That Ross is a premier business education institution is undisputed. In 2005 Executive Excellence ranked the Executive Education as #1 in the U.S. And in 2007, U.S. News and World Report ranked the Evening MBA program at #7 in the country. In fact, all programs have been ranked in the top ten within the last five years.
In 2008, almost 3,000 undergraduate and graduate students were enrolled at the Ross. Of these students, 830 were Evening MBA or Executive MBA students, many of whom are employees of Ann Arbor area businesses.
Ross is a critical institution for providing leadership needed in these difficult times. The Evening and Weekend MBA programs offer companies the managerial and leadership training required to propel their firms to the next level.
The newest program at Ross is the Weekend MBA. For the Weekend MBA, students attend classes every other weekend throughout the year over the course of two years. Roughly 25% of the coursework will be conducted online and the students will progress through the program along with the same cohort.
Professor Paul Clyde is the Academic Director for the Weekend MBA and Evening MBA programs. Clyde describes the targeted Weekend MBA students as "people not only in the local area but even as far as four hours out." This exciting program will expand UM's ability to impact Michigan firms by developing employee managerial and leadership capabilities.
A critical component of a Ross MBA is participation in a Multidisciplinary Action Program, known as MAP. A MAP team is comprised of a faculty-led team of 4-6 students who take the knowledge gained in coursework and apply it to an actual business situation faced by a sponsoring company.
For a company that has an employee in the Ross Part-time MBA program, MAP provides the employee an opportunity to integrate and apply new business knowledge to an actual business situation. A company that sponsors a MAP project enjoys a faculty-led team of bright MBA students who study a problem and make recommendations for a solution.
According to Clyde, "A MAP project can be anything from merger and acquisition to market analysis to operations management issues; it can be a variety of things." Businesses can use a MAP team as a cost effective approach to accomplishing its goals. "A sponsoring business," says Clyde, "can outsource a specific project to us and the cost to the business is minimal; they just have to pay for the students' travel and expenses."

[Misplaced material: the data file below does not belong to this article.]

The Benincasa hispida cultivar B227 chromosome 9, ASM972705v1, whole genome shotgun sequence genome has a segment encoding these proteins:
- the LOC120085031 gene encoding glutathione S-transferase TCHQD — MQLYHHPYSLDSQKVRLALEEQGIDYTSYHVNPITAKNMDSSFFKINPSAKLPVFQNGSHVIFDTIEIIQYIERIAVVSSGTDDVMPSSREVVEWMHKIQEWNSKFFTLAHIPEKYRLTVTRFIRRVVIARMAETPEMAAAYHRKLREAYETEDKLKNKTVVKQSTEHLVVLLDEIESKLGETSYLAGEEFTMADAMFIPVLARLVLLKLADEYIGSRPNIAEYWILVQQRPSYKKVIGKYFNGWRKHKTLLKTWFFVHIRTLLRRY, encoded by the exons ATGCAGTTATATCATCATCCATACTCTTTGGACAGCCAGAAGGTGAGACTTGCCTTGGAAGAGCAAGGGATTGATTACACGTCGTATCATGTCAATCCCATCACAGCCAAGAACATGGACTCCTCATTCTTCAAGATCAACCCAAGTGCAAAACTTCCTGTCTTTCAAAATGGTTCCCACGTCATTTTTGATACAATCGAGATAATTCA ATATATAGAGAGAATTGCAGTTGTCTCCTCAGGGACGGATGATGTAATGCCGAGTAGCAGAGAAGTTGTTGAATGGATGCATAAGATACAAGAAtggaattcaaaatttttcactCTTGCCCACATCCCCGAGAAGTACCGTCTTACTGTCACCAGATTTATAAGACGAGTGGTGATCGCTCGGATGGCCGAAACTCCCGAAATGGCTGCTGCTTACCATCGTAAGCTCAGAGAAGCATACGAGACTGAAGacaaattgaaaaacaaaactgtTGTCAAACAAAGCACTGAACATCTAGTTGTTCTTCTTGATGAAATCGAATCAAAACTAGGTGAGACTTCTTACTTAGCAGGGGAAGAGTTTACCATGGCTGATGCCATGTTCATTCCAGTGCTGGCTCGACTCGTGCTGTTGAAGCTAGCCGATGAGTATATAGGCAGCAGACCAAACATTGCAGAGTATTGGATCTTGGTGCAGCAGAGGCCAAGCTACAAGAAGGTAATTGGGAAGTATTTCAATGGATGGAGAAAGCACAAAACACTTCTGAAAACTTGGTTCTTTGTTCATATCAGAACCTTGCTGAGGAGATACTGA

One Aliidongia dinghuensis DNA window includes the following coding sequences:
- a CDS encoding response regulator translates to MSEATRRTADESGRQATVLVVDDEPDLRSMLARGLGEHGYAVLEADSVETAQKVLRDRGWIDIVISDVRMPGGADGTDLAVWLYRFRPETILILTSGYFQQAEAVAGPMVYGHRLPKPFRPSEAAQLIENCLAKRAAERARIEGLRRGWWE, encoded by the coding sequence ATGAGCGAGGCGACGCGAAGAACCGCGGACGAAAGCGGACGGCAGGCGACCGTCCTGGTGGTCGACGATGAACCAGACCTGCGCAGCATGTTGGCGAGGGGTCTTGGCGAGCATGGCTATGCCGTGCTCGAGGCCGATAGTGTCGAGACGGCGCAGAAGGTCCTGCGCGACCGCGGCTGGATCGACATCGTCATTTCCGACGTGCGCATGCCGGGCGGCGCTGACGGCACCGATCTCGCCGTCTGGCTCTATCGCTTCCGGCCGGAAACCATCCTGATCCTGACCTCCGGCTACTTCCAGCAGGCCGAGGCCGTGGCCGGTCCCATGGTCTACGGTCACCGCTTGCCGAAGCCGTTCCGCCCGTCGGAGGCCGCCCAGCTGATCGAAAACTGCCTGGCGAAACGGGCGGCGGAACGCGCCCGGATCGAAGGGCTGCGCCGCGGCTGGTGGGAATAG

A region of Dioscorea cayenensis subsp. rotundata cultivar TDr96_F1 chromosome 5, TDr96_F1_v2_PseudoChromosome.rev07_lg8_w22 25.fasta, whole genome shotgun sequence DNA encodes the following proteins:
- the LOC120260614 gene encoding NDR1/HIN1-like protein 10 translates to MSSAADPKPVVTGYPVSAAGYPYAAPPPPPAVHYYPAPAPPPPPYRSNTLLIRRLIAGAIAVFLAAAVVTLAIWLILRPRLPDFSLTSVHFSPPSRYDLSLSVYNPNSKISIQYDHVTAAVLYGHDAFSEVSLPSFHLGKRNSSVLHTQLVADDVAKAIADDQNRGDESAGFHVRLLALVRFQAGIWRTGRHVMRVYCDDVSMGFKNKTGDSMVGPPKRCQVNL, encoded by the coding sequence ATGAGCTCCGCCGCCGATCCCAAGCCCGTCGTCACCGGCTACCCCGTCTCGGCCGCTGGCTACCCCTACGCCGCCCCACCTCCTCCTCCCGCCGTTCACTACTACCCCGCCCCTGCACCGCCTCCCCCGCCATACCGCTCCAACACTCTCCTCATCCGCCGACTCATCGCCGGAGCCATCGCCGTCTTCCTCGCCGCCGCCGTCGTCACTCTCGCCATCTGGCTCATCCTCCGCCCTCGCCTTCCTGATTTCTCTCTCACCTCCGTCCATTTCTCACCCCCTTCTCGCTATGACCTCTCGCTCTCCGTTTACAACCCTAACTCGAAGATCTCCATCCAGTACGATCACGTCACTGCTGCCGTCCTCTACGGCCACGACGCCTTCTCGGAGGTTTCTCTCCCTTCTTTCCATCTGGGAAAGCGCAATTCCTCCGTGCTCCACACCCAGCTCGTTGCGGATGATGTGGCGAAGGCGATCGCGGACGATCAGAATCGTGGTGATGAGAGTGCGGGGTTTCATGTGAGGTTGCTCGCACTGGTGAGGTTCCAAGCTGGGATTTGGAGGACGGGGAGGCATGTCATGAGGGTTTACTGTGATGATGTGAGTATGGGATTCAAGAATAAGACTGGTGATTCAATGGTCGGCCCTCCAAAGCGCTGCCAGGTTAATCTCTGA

There are currently eight MAP projects being conducted by Ross Part-time MBA students, two of which involve sponsors who are local Ann Arbor companies. NuStep, for example, is an Ann Arbor firm that provides recumbent exercise equipment and professional health services. NuStep was founded back in 1987 by Dick Sarns and recently sponsored a MAP team to assist with some business issues.
Many MAP projects take students overseas, even to developing countries. This opportunity provides the Weekend MBA and Evening MBA students with a global learning experience that sharpens their managerial capabilities and, therefore, strengthens the contributions they can make at the place of employment.
The Thalir Thiran Thittam (TTT) MAP is a great example. TTT is an education program that supplements the current India education system by teaching life skills to students. In 2008, TTT began with a pilot of 5 schools, had sponsorships for 102 schools in June, and expects commitment from 300 schools by the end of the summer. And the India government is expected to mandate TTT in 5,000 government schools, presenting a wonderful opportunity for growth.
The Ross MAP team, then, will focus on developing a strategic business plan for TTT. This plan will include creating a growth path, a branding model, an organizational map, funding models, stakeholder engagement, technology use plan, and documentation of process flows. According to Clyde, "The team will go over to develop a business plan to expand it significantly over a short period of time." Virtually all of these skills developed on this project can be transferred back to the students' current employers.
Virika Hospital, located in Fort Portal, Uganda, is the sponsor of another MAP project. Virika is a 150-bed hospital that serves the poor in Uganda. The hospital currently relies heavily on outside funding for its operations. A Ross MAP team will be engaging the hospital to reconsider its funding approach and to determine how Virika can become self-funding.
"We are exposing medical staff and medical students and business students and business faculty with the issues of some of the emerging markets," says Clyde. "We're also bringing in African doctors and nurses to the Ann Arbor area on occasion to interact with the staff at hospitals here. We're trying to understand the challenges they face and help them develop a self-funding model."
Going Forward Clearly, the economic challenges facing Michigan and the Ann Arbor area are not going to dissipate overnight. In June, Michigan's unemployment was 15.1%, the highest it's been since 1983, and Michigan has led the nation's jobless rate for 26 of the last 27 months. Ann Arbor is not immune from this weight and we cannot expect this to change quickly.
But what we can expect, though, is the continued importance of the University of Michigan for the Ann Arbor area economy. U-M offers a plethora of resources to businesses in the city and surrounding area, and tremendous opportunities exist for innovation and collaboration when the right connections are made.